By David N. Leff
One collateral reason the British army lost the American Revolutionary War is the color of their uniforms. When the minutemen, firing from behind trees and stone walls, aimed their squirrel rifles at the enemy, they faced a highly visible target. King George¿s soldiers weren¿t called redcoats for nothing.
Nowadays, most armies dress their troops ¿ clear up to desk-bound generals ¿ in camouflage uniforms patterned to blend invisibly into the desert or jungle environment in which they expect to fight. Picture an enemy force out there, in camouflaged uniforms marked by some kind of printed or patched-on optical recognition code.
The soldiers out in the battlefield can¿t identify their foe, because they don¿t have the decoding device. But there¿s a specially equipped reconnaissance unit attached to your forces. They¿re the only ones that can really spot the enemy when it infiltrates, and mobilize your troops to counterattack.
That pretty much describes the seesawing strategies pursued by the body¿s immune defenses, and by its hostile viral enemies. In this case, the pathogen¿s camouflage code consists of antigenic proteins, which cells of the immune system ¿ mainly T lymphocytes ¿ are programmed to grab onto and eliminate.
But you can¿t grab what you can¿t see. Before a T cell can seize and destroy its antigenic enemy, an elite contingent of the immune system, the Major Histocompatibility Complex Class I (MHC I), must bring that antigen to the notice of the killer T cell ¿ i.e., its cytotoxic lymphocyte (CTL).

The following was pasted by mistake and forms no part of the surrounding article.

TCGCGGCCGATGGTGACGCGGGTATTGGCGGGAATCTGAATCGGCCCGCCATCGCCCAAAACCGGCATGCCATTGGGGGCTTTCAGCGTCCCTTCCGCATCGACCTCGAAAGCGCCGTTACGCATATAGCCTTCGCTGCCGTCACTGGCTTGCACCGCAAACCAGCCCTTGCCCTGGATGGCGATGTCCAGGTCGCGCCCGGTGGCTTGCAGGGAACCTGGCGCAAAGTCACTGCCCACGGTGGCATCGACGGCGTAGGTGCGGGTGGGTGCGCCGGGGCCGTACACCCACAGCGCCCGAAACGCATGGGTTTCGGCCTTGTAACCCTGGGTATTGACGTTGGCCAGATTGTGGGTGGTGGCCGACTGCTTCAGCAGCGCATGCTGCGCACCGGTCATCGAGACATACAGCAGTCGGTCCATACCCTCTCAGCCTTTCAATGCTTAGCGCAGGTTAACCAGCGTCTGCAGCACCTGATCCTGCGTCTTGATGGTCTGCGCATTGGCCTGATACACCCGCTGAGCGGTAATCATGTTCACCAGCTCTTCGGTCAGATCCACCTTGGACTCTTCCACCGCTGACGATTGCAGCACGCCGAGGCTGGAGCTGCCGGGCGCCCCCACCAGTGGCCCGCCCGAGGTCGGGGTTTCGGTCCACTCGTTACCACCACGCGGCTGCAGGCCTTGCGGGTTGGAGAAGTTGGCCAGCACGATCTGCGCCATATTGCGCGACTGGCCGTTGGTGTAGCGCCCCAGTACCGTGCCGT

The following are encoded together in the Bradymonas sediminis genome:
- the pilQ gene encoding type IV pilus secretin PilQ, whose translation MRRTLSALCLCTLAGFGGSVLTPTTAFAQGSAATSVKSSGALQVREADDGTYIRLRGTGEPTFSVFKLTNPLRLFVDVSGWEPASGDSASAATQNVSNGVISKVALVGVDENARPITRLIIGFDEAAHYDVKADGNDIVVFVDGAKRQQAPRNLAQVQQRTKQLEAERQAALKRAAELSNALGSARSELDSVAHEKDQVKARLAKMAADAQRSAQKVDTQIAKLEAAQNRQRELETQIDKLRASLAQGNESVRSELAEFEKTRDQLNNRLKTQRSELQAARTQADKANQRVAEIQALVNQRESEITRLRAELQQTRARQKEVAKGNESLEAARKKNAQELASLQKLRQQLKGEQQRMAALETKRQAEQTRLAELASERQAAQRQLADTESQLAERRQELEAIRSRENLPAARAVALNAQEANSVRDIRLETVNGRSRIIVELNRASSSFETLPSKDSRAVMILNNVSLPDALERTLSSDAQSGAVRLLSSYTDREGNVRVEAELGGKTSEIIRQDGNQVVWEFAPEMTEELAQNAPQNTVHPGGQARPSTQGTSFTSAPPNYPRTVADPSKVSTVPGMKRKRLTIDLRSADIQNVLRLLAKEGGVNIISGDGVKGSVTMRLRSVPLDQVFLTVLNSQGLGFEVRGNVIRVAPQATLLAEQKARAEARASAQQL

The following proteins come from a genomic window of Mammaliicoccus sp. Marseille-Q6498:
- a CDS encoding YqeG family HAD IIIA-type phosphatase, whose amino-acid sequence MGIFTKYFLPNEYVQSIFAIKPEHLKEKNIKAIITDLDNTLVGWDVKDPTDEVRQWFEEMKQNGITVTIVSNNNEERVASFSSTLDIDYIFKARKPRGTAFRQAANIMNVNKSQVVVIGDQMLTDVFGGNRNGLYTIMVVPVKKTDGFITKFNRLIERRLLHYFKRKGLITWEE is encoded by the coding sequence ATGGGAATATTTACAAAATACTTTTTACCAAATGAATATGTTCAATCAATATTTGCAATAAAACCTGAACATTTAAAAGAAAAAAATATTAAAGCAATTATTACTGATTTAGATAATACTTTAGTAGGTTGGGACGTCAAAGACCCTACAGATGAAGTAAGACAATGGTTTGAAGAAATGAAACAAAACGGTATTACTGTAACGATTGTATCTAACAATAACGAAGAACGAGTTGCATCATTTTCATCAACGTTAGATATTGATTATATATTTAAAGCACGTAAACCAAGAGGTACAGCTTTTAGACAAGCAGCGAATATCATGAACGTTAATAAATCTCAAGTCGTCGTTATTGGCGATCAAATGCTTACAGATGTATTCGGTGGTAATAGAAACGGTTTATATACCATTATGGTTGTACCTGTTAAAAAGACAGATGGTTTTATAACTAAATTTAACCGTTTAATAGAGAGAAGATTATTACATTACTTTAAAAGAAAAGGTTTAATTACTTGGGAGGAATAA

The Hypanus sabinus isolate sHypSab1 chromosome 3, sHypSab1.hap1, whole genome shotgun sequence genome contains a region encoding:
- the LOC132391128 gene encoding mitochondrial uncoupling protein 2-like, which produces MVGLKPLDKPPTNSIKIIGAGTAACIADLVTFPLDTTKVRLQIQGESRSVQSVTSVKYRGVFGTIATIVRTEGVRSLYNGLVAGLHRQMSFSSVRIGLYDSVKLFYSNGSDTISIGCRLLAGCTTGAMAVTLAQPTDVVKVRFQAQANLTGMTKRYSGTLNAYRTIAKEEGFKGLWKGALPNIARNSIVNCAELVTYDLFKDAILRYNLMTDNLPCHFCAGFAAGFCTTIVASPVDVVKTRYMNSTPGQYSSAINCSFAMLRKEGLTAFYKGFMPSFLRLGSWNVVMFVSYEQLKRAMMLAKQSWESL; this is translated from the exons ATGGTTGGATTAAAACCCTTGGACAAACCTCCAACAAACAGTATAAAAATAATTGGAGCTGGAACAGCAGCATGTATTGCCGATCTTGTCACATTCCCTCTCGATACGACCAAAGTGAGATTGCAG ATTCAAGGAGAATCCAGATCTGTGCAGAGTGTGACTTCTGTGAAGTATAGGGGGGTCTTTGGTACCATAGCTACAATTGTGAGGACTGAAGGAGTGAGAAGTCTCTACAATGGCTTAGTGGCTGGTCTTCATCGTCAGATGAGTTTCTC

According to the conventional immunological paradigm, explained immunologist Kenneth Rock, ¿the Class I antigen presentation pathway was known to allow the immune surveillance system to check the health of individual cells throughout the body, by continually monitoring what molecules those cells themselves were producing. This pathway was exclusively concerned with monitoring cells¿ expressed genes. If you had exogenous antigenic proteins in the space outside of the endogenous cell, those cells were unable to take them up and present them on Class I.¿
Rock is chairman of pathology at the University of Massachusetts Medical Center, in Worcester. He and his group discovered in 1990 that there were some specialized antigen-presenting cells to which those rules didn¿t apply. They turned out to be dendritic cells, produced by the bone marrow, and capable of picking up proteins or foreign antigens from the fluids outside the cell and displaying those on MHC I, for the attention of the T cells.
Those cellular couriers that freight these antigenic particles to the T lymphocytes, the dendritic cells, are better known as garbage collectors, ingesting useless molecular detritus and spitting out its broken-down particulate debris.
But Rock saw dendritic cells as having a loftier mission. After digesting their ingested waste matter into tiny ¿ but still highly antigenic ¿ particles, they lay these on the doorstep of the MHC I molecules, which hand them over to the CTL hit-cells for termination. That¿s why they join the ranks of MHC¿s ¿professional antigen-presenting cells.¿